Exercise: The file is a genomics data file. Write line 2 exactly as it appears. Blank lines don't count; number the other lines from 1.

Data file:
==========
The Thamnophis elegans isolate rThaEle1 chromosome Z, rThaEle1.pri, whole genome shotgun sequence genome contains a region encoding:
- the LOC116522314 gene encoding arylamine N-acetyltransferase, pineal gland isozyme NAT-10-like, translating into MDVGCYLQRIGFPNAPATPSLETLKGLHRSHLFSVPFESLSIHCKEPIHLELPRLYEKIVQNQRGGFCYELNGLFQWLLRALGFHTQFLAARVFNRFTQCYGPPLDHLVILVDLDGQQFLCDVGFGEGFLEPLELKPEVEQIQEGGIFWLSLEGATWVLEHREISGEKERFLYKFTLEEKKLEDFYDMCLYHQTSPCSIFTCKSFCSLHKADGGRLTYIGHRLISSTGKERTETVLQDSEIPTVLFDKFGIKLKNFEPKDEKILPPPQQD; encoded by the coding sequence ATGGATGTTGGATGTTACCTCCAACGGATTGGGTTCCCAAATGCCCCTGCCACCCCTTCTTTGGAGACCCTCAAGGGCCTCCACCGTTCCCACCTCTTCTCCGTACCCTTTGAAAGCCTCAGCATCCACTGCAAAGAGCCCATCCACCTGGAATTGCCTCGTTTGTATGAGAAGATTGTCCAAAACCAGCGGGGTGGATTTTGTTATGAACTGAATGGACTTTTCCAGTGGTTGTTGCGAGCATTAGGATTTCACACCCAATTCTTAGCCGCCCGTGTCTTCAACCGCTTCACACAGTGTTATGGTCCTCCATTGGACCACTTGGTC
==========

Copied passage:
- the LOC116522314 gene encoding arylamine N-acetyltransferase, pineal gland isozyme NAT-10-like, translating into MDVGCYLQRIGFPNAPATPSLETLKGLHRSHLFSVPFESLSIHCKEPIHLELPRLYEKIVQNQRGGFCYELNGLFQWLLRALGFHTQFLAARVFNRFTQCYGPPLDHLVILVDLDGQQFLCDVGFGEGFLEPLELKPEVEQIQEGGIFWLSLEGATWVLEHREISGEKERFLYKFTLEEKKLEDFYDMCLYHQTSPCSIFTCKSFCSLHKADGGRLTYIGHRLISSTGKERTETVLQDSEIPTVLFDKFGIKLKNFEPKDEKILPPPQQD; encoded by the coding sequence ATGGATGTTGGATGTTACCTCCAACGGATTGGGTTCCCAAATGCCCCTGCCACCCCTTCTTTGGAGACCCTCAAGGGCCTCCACCGTTCCCACCTCTTCTCCGTACCCTTTGAAAGCCTCAGCATCCACTGCAAAGAGCCCATCCACCTGGAATTGCCTCGTTTGTATGAGAAGATTGTCCAAAACCAGCGGGGTGGATTTTGTTATGAACTGAATGGACTTTTCCAGTGGTTGTTGCGAGCATTAGGATTTCACACCCAATTCTTAGCCGCCCGTGTCTTCAACCGCTTCACACAGTGTTATGGTCCTCCATTGGACCACTTGGTC